For 14 years in a row, statistics for Southern Baptists, the country’s largest Protestant denomination, are still declining. In 2020, the Southern Baptist Convention (SBC) saw crucialcomponents falling, including membership, attendance, donations, and the total number of congregations.
Another crucial component for the SBC is baptism, which has bottomed to the lowest level since the Spanish Flu pandemic of 1918. For 2019, they reported 235,748 baptisms. But for 2020, baptisms dropped to almost half of that, with only 123,160 reported. The COVID-19 pandemic likely affected this category. There were fewer baptisms reported than the previous year for the ninth year in a row.
However, new church plants increased by 588 in the US and 18,000 abroad in the last year. The Southern Baptists managed an increase in church planting and maintained fairly even levels of donations despite COVID-19 shutdowns in 2020. All in all, Southern Baptists are still trying to grapple with yet another year of decline.
Much of the Southern Baptist decline is the continued decline of Christianity over the past few centuries. But there are reasons behind the SBC’s decline that are worth looking at – in part for schadenfreude and in part so the rest of us can avoid them. https://t.co/8OSUScda3z
— John Beckett (@utaoDruid) May 27, 2021
The executive director of Lifeway Research, Scott McConnell, said the higher death rate due to COVID-19 was one of the main factors that caused an overall decline in membership by three percent, along with fewer congregations and fewer members baptized.
“Socially distant behavior is helpful for containing a pandemic, but it hindered meeting new people, inviting people to church, and helping them take a step of obedience to be baptized,”
McConnell said. “The last year Southern Baptists saw this few people follow Christ for the first time was 1918 and 1919 when the influenza pandemic was sweeping the world.”
The SBC often attempts to confound the statistics from Lifeway Research within their “Sneak Peek” articles and “Annual Reports” published in the Baptist Press(BP) which is their uncontested propaganda PR outlet. SBC leaders used this approach within their 2021 Annual Report.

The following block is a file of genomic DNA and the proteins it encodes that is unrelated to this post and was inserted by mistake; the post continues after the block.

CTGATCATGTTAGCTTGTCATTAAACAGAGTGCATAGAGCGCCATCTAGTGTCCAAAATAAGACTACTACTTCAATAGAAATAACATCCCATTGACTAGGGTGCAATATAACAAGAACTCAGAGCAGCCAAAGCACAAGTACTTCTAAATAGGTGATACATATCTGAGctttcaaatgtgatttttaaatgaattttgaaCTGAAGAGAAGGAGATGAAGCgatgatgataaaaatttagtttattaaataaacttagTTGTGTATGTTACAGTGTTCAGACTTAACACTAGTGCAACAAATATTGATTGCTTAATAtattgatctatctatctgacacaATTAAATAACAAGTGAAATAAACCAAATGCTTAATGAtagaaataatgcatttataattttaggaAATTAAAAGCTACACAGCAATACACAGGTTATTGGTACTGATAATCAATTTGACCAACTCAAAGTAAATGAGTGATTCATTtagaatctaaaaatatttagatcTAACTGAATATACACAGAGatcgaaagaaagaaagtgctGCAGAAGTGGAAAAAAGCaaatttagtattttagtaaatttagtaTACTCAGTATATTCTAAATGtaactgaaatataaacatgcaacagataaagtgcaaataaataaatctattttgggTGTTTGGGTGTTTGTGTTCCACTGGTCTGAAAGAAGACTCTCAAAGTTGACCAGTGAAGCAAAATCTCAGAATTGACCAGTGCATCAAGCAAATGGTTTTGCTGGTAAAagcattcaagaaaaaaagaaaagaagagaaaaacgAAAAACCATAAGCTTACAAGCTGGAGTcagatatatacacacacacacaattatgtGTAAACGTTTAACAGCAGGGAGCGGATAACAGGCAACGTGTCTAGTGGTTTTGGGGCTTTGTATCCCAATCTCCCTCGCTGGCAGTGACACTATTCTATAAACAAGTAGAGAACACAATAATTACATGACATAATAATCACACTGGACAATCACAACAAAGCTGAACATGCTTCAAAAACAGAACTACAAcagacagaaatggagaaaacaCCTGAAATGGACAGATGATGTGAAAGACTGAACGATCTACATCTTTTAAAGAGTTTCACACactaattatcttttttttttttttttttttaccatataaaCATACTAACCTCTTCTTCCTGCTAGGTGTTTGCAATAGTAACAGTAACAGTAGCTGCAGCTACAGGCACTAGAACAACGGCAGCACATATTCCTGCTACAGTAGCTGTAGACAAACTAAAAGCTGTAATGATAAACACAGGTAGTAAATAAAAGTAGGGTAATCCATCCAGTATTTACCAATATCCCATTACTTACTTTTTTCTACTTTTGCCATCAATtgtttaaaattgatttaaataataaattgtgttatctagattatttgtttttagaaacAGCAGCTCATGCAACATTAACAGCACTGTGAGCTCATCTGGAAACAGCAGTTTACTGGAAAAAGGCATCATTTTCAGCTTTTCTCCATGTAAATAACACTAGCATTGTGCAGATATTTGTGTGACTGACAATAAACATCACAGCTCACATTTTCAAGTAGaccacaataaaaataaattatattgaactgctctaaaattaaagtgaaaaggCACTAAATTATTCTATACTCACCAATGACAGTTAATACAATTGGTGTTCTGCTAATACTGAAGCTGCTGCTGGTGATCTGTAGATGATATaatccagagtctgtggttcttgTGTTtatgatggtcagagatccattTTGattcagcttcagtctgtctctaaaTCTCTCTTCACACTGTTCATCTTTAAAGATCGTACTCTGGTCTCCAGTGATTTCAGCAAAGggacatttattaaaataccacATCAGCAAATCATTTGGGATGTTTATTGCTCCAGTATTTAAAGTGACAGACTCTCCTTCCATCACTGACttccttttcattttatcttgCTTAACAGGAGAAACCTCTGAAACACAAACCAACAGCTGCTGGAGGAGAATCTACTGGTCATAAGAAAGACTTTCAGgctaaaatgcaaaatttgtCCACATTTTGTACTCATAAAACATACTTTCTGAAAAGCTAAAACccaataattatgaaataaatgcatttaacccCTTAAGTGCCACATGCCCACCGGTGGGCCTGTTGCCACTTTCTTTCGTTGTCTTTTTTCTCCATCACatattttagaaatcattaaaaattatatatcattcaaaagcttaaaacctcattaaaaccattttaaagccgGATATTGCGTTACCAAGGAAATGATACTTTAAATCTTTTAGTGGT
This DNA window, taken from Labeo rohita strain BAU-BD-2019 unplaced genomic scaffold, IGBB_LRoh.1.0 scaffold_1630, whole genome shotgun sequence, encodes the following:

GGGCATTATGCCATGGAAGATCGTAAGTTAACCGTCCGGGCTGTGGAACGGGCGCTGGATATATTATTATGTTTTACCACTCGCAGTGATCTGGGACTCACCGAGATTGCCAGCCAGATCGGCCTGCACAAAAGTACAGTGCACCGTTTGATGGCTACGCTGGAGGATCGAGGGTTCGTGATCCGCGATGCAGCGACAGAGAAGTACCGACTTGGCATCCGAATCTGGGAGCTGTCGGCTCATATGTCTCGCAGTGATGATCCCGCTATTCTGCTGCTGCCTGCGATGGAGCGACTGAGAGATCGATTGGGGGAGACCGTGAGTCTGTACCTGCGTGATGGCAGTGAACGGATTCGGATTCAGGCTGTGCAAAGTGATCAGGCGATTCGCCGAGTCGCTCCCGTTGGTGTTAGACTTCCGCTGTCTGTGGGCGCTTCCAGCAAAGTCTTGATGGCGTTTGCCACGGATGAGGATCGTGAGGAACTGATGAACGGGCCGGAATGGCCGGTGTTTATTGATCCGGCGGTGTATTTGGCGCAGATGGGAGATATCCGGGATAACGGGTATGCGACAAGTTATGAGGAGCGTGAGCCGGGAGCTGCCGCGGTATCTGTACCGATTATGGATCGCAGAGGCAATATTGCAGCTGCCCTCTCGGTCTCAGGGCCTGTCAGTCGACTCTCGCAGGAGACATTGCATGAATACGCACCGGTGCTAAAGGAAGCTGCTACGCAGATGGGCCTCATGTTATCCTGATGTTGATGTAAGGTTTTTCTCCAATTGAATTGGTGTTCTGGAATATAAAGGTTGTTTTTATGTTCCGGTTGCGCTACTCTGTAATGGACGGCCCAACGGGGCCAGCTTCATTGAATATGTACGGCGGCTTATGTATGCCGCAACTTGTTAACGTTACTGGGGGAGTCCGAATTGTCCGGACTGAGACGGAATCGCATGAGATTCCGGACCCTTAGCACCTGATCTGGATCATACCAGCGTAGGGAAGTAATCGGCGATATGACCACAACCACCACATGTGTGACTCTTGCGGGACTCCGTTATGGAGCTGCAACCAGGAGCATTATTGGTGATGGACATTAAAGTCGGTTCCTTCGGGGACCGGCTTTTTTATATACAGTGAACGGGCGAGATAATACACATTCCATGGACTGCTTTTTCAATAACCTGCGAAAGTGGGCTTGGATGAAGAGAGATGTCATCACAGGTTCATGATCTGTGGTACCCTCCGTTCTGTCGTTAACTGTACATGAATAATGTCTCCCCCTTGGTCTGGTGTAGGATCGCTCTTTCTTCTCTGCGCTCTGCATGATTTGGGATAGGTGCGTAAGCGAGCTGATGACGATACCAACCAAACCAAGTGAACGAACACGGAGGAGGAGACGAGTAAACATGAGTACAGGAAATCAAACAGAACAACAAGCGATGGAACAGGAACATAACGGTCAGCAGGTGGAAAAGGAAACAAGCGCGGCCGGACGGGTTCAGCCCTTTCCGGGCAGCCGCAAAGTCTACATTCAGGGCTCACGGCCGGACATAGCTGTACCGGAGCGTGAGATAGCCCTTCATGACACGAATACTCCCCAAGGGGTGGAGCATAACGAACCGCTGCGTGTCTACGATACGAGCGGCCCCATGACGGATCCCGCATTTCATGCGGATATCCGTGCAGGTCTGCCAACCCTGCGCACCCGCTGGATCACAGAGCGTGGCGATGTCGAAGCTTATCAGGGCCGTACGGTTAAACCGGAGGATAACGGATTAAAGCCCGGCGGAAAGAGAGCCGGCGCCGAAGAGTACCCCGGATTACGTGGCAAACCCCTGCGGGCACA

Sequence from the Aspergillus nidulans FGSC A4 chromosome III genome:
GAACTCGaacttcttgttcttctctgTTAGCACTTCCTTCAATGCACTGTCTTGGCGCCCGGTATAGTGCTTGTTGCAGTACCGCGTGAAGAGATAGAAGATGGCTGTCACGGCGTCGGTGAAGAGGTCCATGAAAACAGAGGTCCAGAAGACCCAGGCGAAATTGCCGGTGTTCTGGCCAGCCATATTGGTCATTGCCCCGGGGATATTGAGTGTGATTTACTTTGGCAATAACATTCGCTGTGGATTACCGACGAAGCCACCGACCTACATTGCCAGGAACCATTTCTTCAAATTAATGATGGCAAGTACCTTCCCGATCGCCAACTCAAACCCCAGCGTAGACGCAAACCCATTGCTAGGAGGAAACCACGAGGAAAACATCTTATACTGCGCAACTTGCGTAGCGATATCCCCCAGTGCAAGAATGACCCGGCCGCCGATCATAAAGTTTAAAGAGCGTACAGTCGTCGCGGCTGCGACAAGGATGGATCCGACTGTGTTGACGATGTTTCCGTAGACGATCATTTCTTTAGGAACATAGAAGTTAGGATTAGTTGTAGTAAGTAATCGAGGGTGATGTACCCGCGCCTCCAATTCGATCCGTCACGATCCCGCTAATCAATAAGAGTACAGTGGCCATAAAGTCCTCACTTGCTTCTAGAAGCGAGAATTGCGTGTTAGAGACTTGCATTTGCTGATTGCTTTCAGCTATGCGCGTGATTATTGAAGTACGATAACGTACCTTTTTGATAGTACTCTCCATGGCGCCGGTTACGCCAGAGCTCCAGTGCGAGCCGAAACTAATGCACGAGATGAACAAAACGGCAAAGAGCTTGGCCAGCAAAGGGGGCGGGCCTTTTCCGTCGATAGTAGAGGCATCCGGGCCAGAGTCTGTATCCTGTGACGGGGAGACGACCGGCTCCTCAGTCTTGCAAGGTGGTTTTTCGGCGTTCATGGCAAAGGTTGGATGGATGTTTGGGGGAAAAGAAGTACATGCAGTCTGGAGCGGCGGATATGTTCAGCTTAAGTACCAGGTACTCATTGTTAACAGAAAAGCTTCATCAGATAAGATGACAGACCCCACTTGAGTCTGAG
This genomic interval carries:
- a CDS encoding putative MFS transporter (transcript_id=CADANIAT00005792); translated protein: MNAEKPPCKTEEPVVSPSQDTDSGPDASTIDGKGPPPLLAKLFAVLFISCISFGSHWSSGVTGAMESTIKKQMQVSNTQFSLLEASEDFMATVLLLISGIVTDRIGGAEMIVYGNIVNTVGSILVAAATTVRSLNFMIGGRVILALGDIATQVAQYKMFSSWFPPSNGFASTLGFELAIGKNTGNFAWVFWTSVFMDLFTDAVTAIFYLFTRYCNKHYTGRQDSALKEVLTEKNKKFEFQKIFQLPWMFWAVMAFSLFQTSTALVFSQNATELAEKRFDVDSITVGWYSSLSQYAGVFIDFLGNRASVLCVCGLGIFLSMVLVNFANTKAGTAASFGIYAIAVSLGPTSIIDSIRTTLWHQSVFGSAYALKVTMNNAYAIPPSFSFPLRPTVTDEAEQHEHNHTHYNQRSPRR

BP is funded by the Cooperative Program (CP), which ultimately comes from members’ tithings. The CP is the SBC’s unified plan of donations, and where the cooperating churches give a percentage of their undesignated receipts to the State Baptist Convention.
In 2020 when the pandemic caused churches to close, resulting in fewer churches reporting, they still received a steady flow of tithings overall. National CP giving was reportedly $11.5 billion, less than a one percent decline from the previous year.
SBC leaders meet in Nashville this month for their first annual meeting since the pandemic. They are expected to address the declining trends and the recent debates regarding how they deal with race, women, abuse, and politics.
“A convention perpetually at war with itself cannot do what God has called it to—pursue the Great Commission,” advised J.D. Greear, the outgoing president of the SBC. “There are voices calling us [to] come to Nashville to divide even further over things beyond the scope of our statement of faith and therefore best left to the autonomy of churches. This will surely send us even further into decline.”
“We desperately need a great movement of God among our people for which these statistics should drive us all to our knees in prayer,” he added. “The data also underscores the indispensable need for providing the best theological education to prepare the next generation of pastors and church leaders for the challenges of ministry today.”